Common Divorce Questions
Common Custody Questions
How long will my divorce take?
Unfortunately, the timeframe for a divorce is very difficult to determine―and you should be cautious of any attorney who claims to know the answer. Lawyers you speak with will only hear your side of the story, which may be 100% correct, but that doesn’t tell any lawyer what the other side is going to claim or do. Generally, the length of a divorce depends on your particular situation as well as factors beyond your control, such as:
The degree to which you and your spouse agree on issuesThe cooperation between you and your spouseThe court schedule in a particular county
In circumstances where both spouses agree on every issue, a divorce can usually be completed in a few weeks (this is called an “uncontested divorce”). However, if the parties cannot agree on custody, property division or other matters, a divorce can take at least a year or more. If there are issues involving concealed or hidden assets, a divorce can take as long as several years to complete.
How much will my divorce cost?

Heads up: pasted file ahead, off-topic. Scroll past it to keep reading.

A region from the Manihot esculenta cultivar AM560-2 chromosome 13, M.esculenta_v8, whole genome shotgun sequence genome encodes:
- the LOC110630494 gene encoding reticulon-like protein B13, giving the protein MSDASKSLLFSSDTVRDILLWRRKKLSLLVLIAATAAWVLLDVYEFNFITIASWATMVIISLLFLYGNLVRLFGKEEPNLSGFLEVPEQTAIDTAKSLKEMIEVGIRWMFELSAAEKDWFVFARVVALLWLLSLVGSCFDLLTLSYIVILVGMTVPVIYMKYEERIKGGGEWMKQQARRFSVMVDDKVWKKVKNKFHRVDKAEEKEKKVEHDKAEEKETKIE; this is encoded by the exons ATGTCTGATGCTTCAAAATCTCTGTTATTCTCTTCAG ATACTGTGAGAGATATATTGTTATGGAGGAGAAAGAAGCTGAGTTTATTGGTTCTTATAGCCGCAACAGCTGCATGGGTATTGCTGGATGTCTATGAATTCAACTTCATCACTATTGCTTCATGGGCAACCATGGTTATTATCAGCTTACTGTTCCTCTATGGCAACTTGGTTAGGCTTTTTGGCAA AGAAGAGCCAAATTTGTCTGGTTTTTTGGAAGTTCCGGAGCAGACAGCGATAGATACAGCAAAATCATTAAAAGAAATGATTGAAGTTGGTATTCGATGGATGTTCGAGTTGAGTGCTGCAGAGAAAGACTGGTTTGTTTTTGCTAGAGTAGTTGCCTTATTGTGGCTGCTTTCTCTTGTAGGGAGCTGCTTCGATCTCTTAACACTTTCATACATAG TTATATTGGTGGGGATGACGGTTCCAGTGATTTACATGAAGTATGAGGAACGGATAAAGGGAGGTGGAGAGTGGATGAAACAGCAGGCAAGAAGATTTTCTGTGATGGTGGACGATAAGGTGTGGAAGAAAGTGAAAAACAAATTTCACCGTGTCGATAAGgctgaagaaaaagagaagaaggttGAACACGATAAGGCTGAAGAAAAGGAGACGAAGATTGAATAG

Our firm takes pride in the quality of our work and in our ability to keep our fees reasonable and competitive in the Chicago metro area. Just as with the length of a divorce, no attorney can predict what a contested divorce will cost because we never know what the other side is going to do. The cost is closely related to the time (as all law offices work on an hourly basis), but we work hard to be efficient and pragmatic in moving your case to a conclusion. We do this by ensuring that each client is properly attended to and communicated with throughout the case. This is the best way of ensuring the case stays within a budget is through personal attention and constant contact with our clients to make sure you are not just another file or number like many offices that operate “volume” practices. Rather, our experienced, compassionate, and (when needed) aggressive attorneys focus on the individual needs of each client. As a result, we will not be your least expensive option for a divorce lawyer nor will we be your most expensive. Instead, we strive to offer our clients exceptional legal service for the best value possible.
My partner/spouse controls all of the money and I don’t have money to pay fees, what do I do?